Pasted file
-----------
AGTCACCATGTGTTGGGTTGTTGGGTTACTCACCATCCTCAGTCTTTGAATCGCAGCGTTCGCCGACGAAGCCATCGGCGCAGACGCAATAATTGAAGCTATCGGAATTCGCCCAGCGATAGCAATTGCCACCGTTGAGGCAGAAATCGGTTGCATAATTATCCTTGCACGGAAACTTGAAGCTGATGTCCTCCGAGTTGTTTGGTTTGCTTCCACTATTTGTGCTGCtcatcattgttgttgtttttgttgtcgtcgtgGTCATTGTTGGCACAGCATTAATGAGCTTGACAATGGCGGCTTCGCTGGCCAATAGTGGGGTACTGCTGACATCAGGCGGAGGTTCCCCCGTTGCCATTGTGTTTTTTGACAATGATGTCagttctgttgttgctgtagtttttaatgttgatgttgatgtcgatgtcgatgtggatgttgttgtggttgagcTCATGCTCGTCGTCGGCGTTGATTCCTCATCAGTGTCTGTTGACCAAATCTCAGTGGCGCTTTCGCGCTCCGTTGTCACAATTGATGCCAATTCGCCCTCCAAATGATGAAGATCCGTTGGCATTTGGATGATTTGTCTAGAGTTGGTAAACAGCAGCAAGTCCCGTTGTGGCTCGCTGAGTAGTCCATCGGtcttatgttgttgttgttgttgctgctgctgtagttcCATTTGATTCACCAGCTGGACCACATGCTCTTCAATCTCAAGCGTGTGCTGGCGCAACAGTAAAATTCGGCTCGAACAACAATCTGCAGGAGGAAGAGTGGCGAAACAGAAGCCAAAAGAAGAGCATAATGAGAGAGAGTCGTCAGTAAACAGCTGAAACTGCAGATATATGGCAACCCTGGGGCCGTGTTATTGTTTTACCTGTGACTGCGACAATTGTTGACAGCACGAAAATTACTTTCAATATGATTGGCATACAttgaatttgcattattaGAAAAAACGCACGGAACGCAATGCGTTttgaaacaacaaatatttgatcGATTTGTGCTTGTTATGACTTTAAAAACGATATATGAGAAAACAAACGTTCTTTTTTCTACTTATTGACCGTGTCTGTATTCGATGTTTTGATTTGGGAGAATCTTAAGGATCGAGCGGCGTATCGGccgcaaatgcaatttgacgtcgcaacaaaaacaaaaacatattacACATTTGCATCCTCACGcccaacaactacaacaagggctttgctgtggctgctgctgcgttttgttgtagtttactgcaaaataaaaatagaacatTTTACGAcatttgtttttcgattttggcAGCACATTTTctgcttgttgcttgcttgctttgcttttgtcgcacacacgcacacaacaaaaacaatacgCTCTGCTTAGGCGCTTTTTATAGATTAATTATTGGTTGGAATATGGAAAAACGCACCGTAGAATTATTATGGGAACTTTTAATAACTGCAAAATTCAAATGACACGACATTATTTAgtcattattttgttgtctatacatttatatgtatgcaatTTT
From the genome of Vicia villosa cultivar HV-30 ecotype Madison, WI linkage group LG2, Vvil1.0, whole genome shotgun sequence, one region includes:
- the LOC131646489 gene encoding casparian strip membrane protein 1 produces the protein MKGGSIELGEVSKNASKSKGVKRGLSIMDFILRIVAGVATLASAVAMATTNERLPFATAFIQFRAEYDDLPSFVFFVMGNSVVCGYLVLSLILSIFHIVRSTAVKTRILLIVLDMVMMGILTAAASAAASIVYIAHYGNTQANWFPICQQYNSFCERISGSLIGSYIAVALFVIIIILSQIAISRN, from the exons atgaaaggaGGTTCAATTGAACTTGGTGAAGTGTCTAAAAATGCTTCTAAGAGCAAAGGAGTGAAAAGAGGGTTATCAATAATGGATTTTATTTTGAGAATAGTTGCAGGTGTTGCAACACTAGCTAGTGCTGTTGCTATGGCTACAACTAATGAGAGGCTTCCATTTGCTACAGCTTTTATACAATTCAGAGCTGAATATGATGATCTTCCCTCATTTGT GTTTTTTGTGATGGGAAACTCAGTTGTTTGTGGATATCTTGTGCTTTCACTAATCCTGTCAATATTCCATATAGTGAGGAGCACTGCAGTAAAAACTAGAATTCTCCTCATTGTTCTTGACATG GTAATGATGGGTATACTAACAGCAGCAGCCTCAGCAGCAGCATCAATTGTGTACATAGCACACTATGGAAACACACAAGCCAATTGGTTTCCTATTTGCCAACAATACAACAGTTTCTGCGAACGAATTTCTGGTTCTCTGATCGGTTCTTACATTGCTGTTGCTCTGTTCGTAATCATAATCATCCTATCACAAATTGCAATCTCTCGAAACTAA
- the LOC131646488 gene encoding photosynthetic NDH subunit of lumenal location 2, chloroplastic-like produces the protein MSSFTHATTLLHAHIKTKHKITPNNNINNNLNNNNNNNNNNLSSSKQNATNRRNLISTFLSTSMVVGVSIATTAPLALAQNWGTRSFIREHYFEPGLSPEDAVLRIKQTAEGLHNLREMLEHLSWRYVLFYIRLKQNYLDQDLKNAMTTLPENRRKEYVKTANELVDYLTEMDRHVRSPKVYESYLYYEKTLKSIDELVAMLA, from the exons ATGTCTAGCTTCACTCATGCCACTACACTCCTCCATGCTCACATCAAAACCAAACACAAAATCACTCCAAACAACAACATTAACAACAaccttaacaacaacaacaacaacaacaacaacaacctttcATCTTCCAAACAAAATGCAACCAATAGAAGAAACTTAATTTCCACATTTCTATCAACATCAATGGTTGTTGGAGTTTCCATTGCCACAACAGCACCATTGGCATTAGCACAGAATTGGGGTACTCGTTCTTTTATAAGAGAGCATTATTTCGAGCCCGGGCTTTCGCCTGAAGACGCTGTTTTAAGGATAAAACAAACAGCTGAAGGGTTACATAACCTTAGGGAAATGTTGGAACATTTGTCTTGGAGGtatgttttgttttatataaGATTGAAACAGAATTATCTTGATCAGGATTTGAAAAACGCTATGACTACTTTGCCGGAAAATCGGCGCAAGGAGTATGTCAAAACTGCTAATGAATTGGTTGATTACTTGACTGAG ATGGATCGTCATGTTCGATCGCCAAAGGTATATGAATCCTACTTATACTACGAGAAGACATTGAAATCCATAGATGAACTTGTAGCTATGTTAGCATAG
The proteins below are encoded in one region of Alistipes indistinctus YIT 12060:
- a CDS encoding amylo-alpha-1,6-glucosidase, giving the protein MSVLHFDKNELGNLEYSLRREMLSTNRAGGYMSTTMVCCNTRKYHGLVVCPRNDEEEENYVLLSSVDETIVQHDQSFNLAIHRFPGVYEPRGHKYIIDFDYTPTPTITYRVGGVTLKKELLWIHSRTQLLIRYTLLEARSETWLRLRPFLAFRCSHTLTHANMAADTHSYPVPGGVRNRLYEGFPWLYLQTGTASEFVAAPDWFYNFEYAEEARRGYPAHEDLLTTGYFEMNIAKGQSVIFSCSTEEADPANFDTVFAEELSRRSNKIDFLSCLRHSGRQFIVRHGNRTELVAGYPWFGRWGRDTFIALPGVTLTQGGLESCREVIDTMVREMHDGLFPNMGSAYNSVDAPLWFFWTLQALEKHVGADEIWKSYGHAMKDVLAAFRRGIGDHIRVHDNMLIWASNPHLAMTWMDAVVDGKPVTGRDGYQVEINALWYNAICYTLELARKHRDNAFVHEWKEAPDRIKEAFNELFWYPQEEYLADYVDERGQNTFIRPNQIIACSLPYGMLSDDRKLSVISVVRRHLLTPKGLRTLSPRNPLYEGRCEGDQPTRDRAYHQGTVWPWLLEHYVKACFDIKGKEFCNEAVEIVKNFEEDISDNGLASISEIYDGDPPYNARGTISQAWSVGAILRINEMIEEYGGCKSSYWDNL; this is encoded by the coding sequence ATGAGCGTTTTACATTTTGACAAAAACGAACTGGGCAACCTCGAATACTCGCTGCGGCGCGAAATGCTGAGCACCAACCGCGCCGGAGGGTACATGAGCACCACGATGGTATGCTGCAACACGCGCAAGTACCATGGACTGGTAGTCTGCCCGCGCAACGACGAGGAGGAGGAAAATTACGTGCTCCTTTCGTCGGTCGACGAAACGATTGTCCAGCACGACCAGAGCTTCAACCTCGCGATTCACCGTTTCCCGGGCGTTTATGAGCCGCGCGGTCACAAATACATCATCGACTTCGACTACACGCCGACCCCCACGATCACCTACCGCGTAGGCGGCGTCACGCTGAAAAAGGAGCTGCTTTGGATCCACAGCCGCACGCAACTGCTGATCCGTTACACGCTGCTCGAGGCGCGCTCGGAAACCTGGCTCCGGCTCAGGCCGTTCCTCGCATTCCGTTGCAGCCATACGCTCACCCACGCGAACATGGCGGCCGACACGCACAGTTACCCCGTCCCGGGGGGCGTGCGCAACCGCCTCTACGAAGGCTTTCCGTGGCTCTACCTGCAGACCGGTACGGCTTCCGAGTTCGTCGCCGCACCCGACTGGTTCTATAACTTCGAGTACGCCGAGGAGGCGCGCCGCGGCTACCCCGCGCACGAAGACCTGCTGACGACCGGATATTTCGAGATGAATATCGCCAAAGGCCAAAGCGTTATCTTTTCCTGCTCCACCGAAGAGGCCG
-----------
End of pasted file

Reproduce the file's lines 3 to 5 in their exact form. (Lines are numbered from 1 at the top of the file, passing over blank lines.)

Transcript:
- the LOC131646489 gene encoding casparian strip membrane protein 1 produces the protein MKGGSIELGEVSKNASKSKGVKRGLSIMDFILRIVAGVATLASAVAMATTNERLPFATAFIQFRAEYDDLPSFVFFVMGNSVVCGYLVLSLILSIFHIVRSTAVKTRILLIVLDMVMMGILTAAASAAASIVYIAHYGNTQANWFPICQQYNSFCERISGSLIGSYIAVALFVIIIILSQIAISRN, from the exons atgaaaggaGGTTCAATTGAACTTGGTGAAGTGTCTAAAAATGCTTCTAAGAGCAAAGGAGTGAAAAGAGGGTTATCAATAATGGATTTTATTTTGAGAATAGTTGCAGGTGTTGCAACACTAGCTAGTGCTGTTGCTATGGCTACAACTAATGAGAGGCTTCCATTTGCTACAGCTTTTATACAATTCAGAGCTGAATATGATGATCTTCCCTCATTTGT GTTTTTTGTGATGGGAAACTCAGTTGTTTGTGGATATCTTGTGCTTTCACTAATCCTGTCAATATTCCATATAGTGAGGAGCACTGCAGTAAAAACTAGAATTCTCCTCATTGTTCTTGACATG GTAATGATGGGTATACTAACAGCAGCAGCCTCAGCAGCAGCATCAATTGTGTACATAGCACACTATGGAAACACACAAGCCAATTGGTTTCCTATTTGCCAACAATACAACAGTTTCTGCGAACGAATTTCTGGTTCTCTGATCGGTTCTTACATTGCTGTTGCTCTGTTCGTAATCATAATCATCCTATCACAAATTGCAATCTCTCGAAACTAA
- the LOC131646488 gene encoding photosynthetic NDH subunit of lumenal location 2, chloroplastic-like produces the protein MSSFTHATTLLHAHIKTKHKITPNNNINNNLNNNNNNNNNNLSSSKQNATNRRNLISTFLSTSMVVGVSIATTAPLALAQNWGTRSFIREHYFEPGLSPEDAVLRIKQTAEGLHNLREMLEHLSWRYVLFYIRLKQNYLDQDLKNAMTTLPENRRKEYVKTANELVDYLTEMDRHVRSPKVYESYLYYEKTLKSIDELVAMLA, from the exons ATGTCTAGCTTCACTCATGCCACTACACTCCTCCATGCTCACATCAAAACCAAACACAAAATCACTCCAAACAACAACATTAACAACAaccttaacaacaacaacaacaacaacaacaacaacctttcATCTTCCAAACAAAATGCAACCAATAGAAGAAACTTAATTTCCACATTTCTATCAACATCAATGGTTGTTGGAGTTTCCATTGCCACAACAGCACCATTGGCATTAGCACAGAATTGGGGTACTCGTTCTTTTATAAGAGAGCATTATTTCGAGCCCGGGCTTTCGCCTGAAGACGCTGTTTTAAGGATAAAACAAACAGCTGAAGGGTTACATAACCTTAGGGAAATGTTGGAACATTTGTCTTGGAGGtatgttttgttttatataaGATTGAAACAGAATTATCTTGATCAGGATTTGAAAAACGCTATGACTACTTTGCCGGAAAATCGGCGCAAGGAGTATGTCAAAACTGCTAATGAATTGGTTGATTACTTGACTGAG ATGGATCGTCATGTTCGATCGCCAAAGGTATATGAATCCTACTTATACTACGAGAAGACATTGAAATCCATAGATGAACTTGTAGCTATGTTAGCATAG
The proteins below are encoded in one region of Alistipes indistinctus YIT 12060: